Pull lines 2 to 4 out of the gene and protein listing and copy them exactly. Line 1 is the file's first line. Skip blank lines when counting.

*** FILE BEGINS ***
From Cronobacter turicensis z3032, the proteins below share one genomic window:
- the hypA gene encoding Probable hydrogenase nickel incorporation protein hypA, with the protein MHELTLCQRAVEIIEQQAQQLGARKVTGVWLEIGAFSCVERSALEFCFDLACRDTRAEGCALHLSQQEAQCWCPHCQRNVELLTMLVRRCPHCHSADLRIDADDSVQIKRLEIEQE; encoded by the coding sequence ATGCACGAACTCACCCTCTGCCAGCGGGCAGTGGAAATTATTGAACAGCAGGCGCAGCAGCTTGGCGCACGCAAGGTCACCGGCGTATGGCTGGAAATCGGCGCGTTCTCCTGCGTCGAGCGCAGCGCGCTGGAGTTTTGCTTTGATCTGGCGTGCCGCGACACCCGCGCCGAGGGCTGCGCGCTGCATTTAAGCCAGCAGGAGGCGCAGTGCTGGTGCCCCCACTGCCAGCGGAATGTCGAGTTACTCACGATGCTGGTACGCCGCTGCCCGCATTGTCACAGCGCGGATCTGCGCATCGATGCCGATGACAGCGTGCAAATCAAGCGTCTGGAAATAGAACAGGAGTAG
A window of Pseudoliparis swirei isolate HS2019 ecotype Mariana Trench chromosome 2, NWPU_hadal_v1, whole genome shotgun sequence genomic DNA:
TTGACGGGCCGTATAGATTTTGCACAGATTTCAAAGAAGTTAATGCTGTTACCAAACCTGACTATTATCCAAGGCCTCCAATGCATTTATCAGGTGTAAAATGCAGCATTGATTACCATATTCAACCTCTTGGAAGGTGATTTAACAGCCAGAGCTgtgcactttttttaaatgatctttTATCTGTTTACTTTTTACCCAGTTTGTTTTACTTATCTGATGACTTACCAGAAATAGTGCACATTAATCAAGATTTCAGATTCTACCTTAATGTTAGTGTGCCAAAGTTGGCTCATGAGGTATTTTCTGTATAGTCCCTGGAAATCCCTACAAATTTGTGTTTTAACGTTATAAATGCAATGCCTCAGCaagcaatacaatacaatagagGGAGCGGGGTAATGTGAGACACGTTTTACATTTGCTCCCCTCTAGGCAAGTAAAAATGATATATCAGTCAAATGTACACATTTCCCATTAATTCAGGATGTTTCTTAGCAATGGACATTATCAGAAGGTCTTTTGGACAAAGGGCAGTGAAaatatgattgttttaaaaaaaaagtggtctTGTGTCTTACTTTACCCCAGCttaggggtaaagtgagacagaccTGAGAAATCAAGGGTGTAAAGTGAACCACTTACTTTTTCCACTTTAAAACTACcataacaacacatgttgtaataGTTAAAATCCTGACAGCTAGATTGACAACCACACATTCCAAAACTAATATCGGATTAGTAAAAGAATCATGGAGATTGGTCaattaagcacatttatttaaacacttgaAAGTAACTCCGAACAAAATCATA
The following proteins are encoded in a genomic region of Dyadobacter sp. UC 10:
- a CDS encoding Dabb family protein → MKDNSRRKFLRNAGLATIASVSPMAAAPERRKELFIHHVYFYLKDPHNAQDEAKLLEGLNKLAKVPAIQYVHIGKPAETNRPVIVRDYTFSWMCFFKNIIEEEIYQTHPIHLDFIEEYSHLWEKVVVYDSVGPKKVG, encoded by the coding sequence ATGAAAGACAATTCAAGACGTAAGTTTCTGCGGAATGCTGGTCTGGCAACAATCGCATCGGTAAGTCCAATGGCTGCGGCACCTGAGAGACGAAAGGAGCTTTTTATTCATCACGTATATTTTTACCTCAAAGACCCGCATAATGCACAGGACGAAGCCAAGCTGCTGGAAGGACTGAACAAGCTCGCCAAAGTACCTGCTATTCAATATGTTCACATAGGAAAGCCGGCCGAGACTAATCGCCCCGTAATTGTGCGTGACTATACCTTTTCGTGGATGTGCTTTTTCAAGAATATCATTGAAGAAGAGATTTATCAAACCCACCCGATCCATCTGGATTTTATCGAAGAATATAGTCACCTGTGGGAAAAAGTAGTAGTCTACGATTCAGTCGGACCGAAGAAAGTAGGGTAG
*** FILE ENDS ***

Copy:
- the hypA gene encoding Probable hydrogenase nickel incorporation protein hypA, with the protein MHELTLCQRAVEIIEQQAQQLGARKVTGVWLEIGAFSCVERSALEFCFDLACRDTRAEGCALHLSQQEAQCWCPHCQRNVELLTMLVRRCPHCHSADLRIDADDSVQIKRLEIEQE; encoded by the coding sequence ATGCACGAACTCACCCTCTGCCAGCGGGCAGTGGAAATTATTGAACAGCAGGCGCAGCAGCTTGGCGCACGCAAGGTCACCGGCGTATGGCTGGAAATCGGCGCGTTCTCCTGCGTCGAGCGCAGCGCGCTGGAGTTTTGCTTTGATCTGGCGTGCCGCGACACCCGCGCCGAGGGCTGCGCGCTGCATTTAAGCCAGCAGGAGGCGCAGTGCTGGTGCCCCCACTGCCAGCGGAATGTCGAGTTACTCACGATGCTGGTACGCCGCTGCCCGCATTGTCACAGCGCGGATCTGCGCATCGATGCCGATGACAGCGTGCAAATCAAGCGTCTGGAAATAGAACAGGAGTAG
A window of Pseudoliparis swirei isolate HS2019 ecotype Mariana Trench chromosome 2, NWPU_hadal_v1, whole genome shotgun sequence genomic DNA:
TTGACGGGCCGTATAGATTTTGCACAGATTTCAAAGAAGTTAATGCTGTTACCAAACCTGACTATTATCCAAGGCCTCCAATGCATTTATCAGGTGTAAAATGCAGCATTGATTACCATATTCAACCTCTTGGAAGGTGATTTAACAGCCAGAGCTgtgcactttttttaaatgatctttTATCTGTTTACTTTTTACCCAGTTTGTTTTACTTATCTGATGACTTACCAGAAATAGTGCACATTAATCAAGATTTCAGATTCTACCTTAATGTTAGTGTGCCAAAGTTGGCTCATGAGGTATTTTCTGTATAGTCCCTGGAAATCCCTACAAATTTGTGTTTTAACGTTATAAATGCAATGCCTCAGCaagcaatacaatacaatagagGGAGCGGGGTAATGTGAGACACGTTTTACATTTGCTCCCCTCTAGGCAAGTAAAAATGATATATCAGTCAAATGTACACATTTCCCATTAATTCAGGATGTTTCTTAGCAATGGACATTATCAGAAGGTCTTTTGGACAAAGGGCAGTGAAaatatgattgttttaaaaaaaaagtggtctTGTGTCTTACTTTACCCCAGCttaggggtaaagtgagacagaccTGAGAAATCAAGGGTGTAAAGTGAACCACTTACTTTTTCCACTTTAAAACTACcataacaacacatgttgtaataGTTAAAATCCTGACAGCTAGATTGACAACCACACATTCCAAAACTAATATCGGATTAGTAAAAGAATCATGGAGATTGGTCaattaagcacatttatttaaacacttgaAAGTAACTCCGAACAAAATCATA